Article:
In May, the Maryland Manufacturing Extension Partnership (MEP) held the first of a series of Cheers to Gears events, which are designed to provide an informal setting for companies to meet and learn from their Maryland counterparts. The kickoff Cheers to Gears, held at Mobern Lighting Co. in Jessup, included a facility tour followed by networking.
“We are very excited about the Cheers to Gears series … as we see it providing an excellent venue for manufacturers to share, network and learn about other manufacturers in the state and hopefully create new opportunities and relationships,” said Mike Kelleher, COO/CFO of the Maryland MEP.
The series is part of the Maryland MEP’s larger “Make It in Maryland,” a program designed to raise the level of awareness of manufacturing in Maryland by highlighting companies, products and capabilities to provide opportunities for business-to-business engagement.
According to the U.S. Census Bureau, the highest numbers of manufacturing jobs in the state are in the computer and electronic products industry, food manufacturing and chemical manufacturing.
Finding Good People
Bob Claire, Mobern’s general manager, said he was pleased to host the initial Cheers to Gears event. He spoke to the group as they gathered in the showroom and training center. Mobern manufactures and distributes energy-efficient lighting fixtures and solutions. Other Maryland manufacturers at the inaugural Cheers to Gears included Tenax, Tulkolf, Mid-Atlantic RF Systems and iDim, among others.
The discussion centered, in part, around advancing initiatives at the state and local level to encourage businesses to source products and services from other Maryland-based businesses. Mobern has been working to increase its presence in the state, and Claire and other Mobern executives said they hope regular networking and support from MEP will help galvanize Maryland manufacturers.
Mobern has been in Howard County since 1957. During the past few years, Mobern has doubled its workforce and increased sales by more than 100%. The company’s growth is largely attributable to local projects involving Maryland institutions, federal and state agencies and commercial/industrial building owners.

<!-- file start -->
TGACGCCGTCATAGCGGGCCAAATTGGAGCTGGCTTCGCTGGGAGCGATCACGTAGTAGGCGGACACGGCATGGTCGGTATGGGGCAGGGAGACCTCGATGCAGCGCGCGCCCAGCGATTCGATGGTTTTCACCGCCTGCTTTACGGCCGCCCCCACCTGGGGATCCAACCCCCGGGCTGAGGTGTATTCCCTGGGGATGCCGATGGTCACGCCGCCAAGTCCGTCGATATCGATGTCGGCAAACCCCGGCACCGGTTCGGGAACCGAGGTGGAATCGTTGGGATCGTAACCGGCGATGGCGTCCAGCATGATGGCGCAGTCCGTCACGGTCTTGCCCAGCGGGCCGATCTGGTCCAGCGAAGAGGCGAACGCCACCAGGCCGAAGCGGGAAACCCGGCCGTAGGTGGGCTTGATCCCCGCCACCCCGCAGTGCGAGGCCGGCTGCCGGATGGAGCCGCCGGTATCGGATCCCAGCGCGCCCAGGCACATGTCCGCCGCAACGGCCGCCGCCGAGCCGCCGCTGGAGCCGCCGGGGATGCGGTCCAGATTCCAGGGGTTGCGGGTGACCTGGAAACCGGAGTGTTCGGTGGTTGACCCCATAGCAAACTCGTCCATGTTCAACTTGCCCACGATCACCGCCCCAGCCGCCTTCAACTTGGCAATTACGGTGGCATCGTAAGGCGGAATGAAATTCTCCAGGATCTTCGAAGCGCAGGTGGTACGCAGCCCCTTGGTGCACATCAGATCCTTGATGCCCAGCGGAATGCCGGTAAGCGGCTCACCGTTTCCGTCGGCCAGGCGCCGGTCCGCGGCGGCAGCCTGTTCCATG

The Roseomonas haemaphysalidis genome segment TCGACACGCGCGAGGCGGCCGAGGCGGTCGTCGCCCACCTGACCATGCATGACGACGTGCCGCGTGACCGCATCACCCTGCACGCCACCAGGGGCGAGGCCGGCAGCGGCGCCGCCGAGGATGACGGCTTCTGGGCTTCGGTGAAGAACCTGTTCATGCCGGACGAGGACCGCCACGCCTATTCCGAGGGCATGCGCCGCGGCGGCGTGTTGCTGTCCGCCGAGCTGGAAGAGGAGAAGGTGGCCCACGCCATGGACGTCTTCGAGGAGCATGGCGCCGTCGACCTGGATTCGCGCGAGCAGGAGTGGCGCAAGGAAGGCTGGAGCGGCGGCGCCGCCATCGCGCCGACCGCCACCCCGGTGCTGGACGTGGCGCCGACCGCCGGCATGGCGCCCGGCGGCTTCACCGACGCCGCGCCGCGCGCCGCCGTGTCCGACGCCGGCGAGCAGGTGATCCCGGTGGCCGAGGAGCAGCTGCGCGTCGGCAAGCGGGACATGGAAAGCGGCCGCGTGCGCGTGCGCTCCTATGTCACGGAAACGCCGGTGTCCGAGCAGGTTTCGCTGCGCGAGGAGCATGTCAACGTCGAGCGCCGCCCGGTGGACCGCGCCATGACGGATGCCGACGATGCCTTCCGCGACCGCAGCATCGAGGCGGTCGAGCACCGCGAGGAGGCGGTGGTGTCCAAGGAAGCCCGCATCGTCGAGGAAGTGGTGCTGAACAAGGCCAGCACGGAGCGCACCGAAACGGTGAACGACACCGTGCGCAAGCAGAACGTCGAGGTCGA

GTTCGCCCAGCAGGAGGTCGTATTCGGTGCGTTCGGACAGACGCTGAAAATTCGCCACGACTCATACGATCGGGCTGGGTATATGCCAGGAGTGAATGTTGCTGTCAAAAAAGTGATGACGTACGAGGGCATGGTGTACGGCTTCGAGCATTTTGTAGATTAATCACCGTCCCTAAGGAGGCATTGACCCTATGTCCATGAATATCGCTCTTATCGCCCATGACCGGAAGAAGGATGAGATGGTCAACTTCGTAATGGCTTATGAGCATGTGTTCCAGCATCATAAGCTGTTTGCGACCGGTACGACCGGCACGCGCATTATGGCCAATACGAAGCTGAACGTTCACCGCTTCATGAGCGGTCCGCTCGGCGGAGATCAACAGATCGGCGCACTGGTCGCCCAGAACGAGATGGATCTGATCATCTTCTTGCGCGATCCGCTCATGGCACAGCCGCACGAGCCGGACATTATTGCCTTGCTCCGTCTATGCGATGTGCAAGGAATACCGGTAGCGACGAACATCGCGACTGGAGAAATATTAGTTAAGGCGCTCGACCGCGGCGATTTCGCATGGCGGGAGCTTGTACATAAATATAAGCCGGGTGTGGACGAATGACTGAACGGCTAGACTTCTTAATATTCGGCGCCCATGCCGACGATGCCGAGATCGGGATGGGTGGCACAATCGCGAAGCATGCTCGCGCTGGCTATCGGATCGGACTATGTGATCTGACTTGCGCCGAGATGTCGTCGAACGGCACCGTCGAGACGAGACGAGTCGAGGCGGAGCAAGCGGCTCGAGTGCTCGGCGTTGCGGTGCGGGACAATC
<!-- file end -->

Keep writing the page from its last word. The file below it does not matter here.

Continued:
“The No.1 issue for us is finding good people and retaining them,” said Claire. “We’re an organization of people. Our products cannot be sold without people building them.”
Mobern has also been a partner with MEP’s Manufacturing Boot Camp, a training program that then places participants in jobs with local manufacturing companies. “Our facility is offered as a starting point and a stepping stone of people looking for a career path,” said Claire.
Leaders in the manufacturing sector expressed hope that the energy surrounding Cheers to Gears would lead to a boost for the manufacturing sector in the entire state. “Maryland has not seen a gain in manufacturing for decades,” said Mike Galiazzo, executive director of the Regional Manufacturing Institute (RMI). “We continue to lose companies.”
Founded in 1990, the RMI is a nonprofit association created for manufacturers in the Baltimore area. Currently, the association represents the interests of manufacturers statewide by providing programs, services and advocacy.
Finding employees might well be a challenge, Galiazzo said, but the larger challenge is stopping companies from leaving the state. “We need to give them what they need to grow: a business-friendly environment. Finding workers does not trump staying in business.”
And the image of manufacturing needs to be updated and more accurate, he said. “People need to understand what the world of work looks like. The poor image of manufacturing explains why public policymakers have not made manufacturing a priority. Manufacturing should be a priority for Maryland economic development because it’s the pathway from poverty to prosperity.
“Our state’s economy is not going to be well off five years from now,” Galiazzo said, “if we keep applying the same strategy toward manufacturing that we are today.”
A Stronger Voice
Phil Tulkoff, president of Tulkoff Food Products, of Baltimore, agreed with Galiazzo that manufacturers in Maryland could use a more business-friendly environment. Tulkoff also attended Cheers to Gears and said he found the event to be a good way to meet other manufacturers.
“Even if another manufacturer isn’t in your particular product line, they might be doing something of interest to you,” he said. “We can trade ideas about labor and taxes.”
Unfortunately, he said, there are fewer manufacturers in Maryland than there could be.
“It’s relatively expensive to do business in Maryland,” he said.
Galiazzo stressed that the public and policymakers need to pay attention to manufacturing. “We’re standing here and allowing manufacturing to leave us,” he said. “Policymakers talk about cybersecurity. They talk about biosecurity. Young people — and the parents of those young people — aren’t even considering manufacturing.”